Jane* who is now 42 years of age, and was sexually abused in the 1980s as an eight-year-old girl by deceased priest of the Diocese, Denis McAlinden, embraced the opportunity to suggest an idea.
Speaking with Maureen O’Hearn, who has been the Coordinator of Healing and Support for 11 years, Jane put forward the idea of working with a photographer to capture events or items that have helped calm people affected by abuse. As a form of visual storytelling it could be shared and interpreted by a wide audience. The idea resonated with another survivor, Rhonda Baker, a person affected by abuse who took up the invitation to take part in the initiative.
Upon completing her visual storytelling with the photographer, Jane explained the process was initially nerve-wracking, “but once I got my head around it, it felt quite empowering and added another layer to the healing process”.
“I found it beneficial to talk about my experience in a different setting to a psychologist or lawyers’ office,” Jane said. “Doing it visually was a lot more freeing. When you go on a journey like this, you do a lot of talking, and it was nice to see the story being told differently.
“Being part of the project, I have proven to myself that my brain can work again. It was a safe place to challenge myself and do something I think is really meaningful.”
Ms Baker said she too liked the freedom to visually express her experience and healing.
“I still bottle a lot up,” Ms Baker said. “There’s no way in the world that I would be able to get up and talk to anybody about what went on.”
“The Healing and Support team understands that everyone’s experience is unique, and something that suits one person may not necessarily suit someone else,” Ms O’Hearn said.
“We also respect that some people may choose not to be involved or that they would like to acknowledge the day in their way, and not be involved in a diocesan initiative. We will continue to be led by how people affected by abuse would like to commemorate the day, which will determine the form it takes each year. Next year may be entirely different.”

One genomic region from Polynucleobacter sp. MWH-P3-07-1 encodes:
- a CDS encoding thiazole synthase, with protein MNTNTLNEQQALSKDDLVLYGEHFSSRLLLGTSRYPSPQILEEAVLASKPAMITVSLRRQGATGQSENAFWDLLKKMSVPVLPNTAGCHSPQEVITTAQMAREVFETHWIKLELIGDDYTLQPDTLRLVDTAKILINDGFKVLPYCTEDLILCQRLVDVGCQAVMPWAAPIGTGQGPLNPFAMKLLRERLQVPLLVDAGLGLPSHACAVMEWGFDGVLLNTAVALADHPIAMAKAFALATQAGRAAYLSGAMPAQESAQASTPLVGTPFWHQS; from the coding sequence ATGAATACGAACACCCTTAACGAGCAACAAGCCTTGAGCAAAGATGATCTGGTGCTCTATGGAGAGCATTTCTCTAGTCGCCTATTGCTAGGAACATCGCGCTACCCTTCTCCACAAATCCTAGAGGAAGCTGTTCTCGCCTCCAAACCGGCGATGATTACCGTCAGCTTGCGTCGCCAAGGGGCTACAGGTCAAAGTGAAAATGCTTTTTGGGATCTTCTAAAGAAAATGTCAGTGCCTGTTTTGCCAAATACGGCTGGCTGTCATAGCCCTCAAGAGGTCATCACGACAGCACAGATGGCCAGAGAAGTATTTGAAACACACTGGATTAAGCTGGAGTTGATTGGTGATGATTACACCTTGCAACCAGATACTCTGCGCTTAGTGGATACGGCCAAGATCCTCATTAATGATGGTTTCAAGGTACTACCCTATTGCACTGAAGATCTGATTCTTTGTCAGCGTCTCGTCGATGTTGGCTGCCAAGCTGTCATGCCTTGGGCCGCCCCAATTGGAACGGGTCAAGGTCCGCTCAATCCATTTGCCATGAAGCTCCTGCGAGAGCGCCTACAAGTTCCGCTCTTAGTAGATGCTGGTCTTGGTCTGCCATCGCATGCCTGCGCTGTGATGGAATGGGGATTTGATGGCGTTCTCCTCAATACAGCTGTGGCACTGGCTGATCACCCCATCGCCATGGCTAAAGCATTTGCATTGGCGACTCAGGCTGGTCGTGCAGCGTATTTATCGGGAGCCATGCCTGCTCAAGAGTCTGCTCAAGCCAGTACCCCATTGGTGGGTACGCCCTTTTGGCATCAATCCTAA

When asked about her feelings towards the Perpetual Day of Remembrance, Jane said: “I think it’s very important that the day continues to be led by people affected by abuse. People have different journeys and they should be empowered to tell their story.”
Ms Baker agreed, saying she encourages others to get involved and put forward ideas for future initiatives.
“I want more people to stand up and come forward if they are hiding it or holding it in,” Ms Baker said. “I hope that someone sees our visual storytelling and thinks ‘I’ve been abused, and if she can survive for that long, than I can do it too’.”
The visual storytelling below documents Jane and Rhonda’s personal story of abuse and healing, which they have elected to share with a public audience. Their stories are in no way intended to represent the experiences of others. If this article or their visual storytelling raises any issues for you, please feel free to contact the diocesan Healing and Support team (Zimmerman Services) for support by calling (02) 4979 9139 or emailing firstname.lastname@example.org. Additional counselling support is also available by contacting the Blue Knot Helpline on 1300 657 380 (9am – 5pm Mon – Sat) or Lifeline on 13 11 14 (24-hour support).
Jane* is not the real name of the person included in this article, a pseudonym has been used for privacy reasons.